Let us pray:
God of all people everywhere,
Help us to find you in the midst of the noise and turbulence of our lives.
Help us to seek for you when we stumble in the wilderness,
Help us to look for you in moments of our greatest despair,
Help us to search beyond noise for the voice you bring us in quiet ways.
For we know you are with us,
And we know you are with all people,
And we thank you and love you for it.
We pray these words in the name of our risen saviour and lord, Jesus Christ.

Saturday, 11 June 2016

Behind civic nationalism is the uglier sort: why I'm grumpy about the Queen's birthday celebrations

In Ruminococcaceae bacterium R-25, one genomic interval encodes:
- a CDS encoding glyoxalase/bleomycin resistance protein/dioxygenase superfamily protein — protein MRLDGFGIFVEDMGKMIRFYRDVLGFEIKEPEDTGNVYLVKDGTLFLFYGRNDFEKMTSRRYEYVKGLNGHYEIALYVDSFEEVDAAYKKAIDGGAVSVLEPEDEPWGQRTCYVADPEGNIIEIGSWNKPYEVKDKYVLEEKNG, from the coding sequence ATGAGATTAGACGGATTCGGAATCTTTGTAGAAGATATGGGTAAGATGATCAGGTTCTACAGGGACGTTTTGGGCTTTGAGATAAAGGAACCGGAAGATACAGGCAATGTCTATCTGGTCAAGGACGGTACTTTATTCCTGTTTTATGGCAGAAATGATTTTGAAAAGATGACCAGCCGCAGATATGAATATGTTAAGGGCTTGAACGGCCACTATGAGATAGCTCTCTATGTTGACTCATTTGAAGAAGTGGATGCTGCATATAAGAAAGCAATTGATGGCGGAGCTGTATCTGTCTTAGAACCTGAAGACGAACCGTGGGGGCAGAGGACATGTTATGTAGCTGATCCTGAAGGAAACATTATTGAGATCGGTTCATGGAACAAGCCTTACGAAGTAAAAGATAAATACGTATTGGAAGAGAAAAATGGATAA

Image: PBS

I've been slightly grumpy for the past few days. There are a number of good reasons why I might be feeling grumpy (the OU for which I work is still in a pickle, I was recently knocked back for something I thought was right for me, and the UK is in the midst of a wholly unnecessary referendum which could have dreadful consequences). But actually that's not why I'm grumpy.

It's because, bizarrely, a woman I've never met is celebrating her 90th birthday. In a sense, good luck to anyone who gets that far in life, but this particular woman is the head of state of the country where I live, and too many people are making too much of a fuss of her birthday.

The media's interest is unsurprising. I know why the BBC would make a fuss - they're establishment to their core, and always milk the royal occasions (plus they want not to be eviscerated by the Tories and just might manage it this time). And much of the rest of the media is solidly rightwing anyway. Plus all of them like good copy.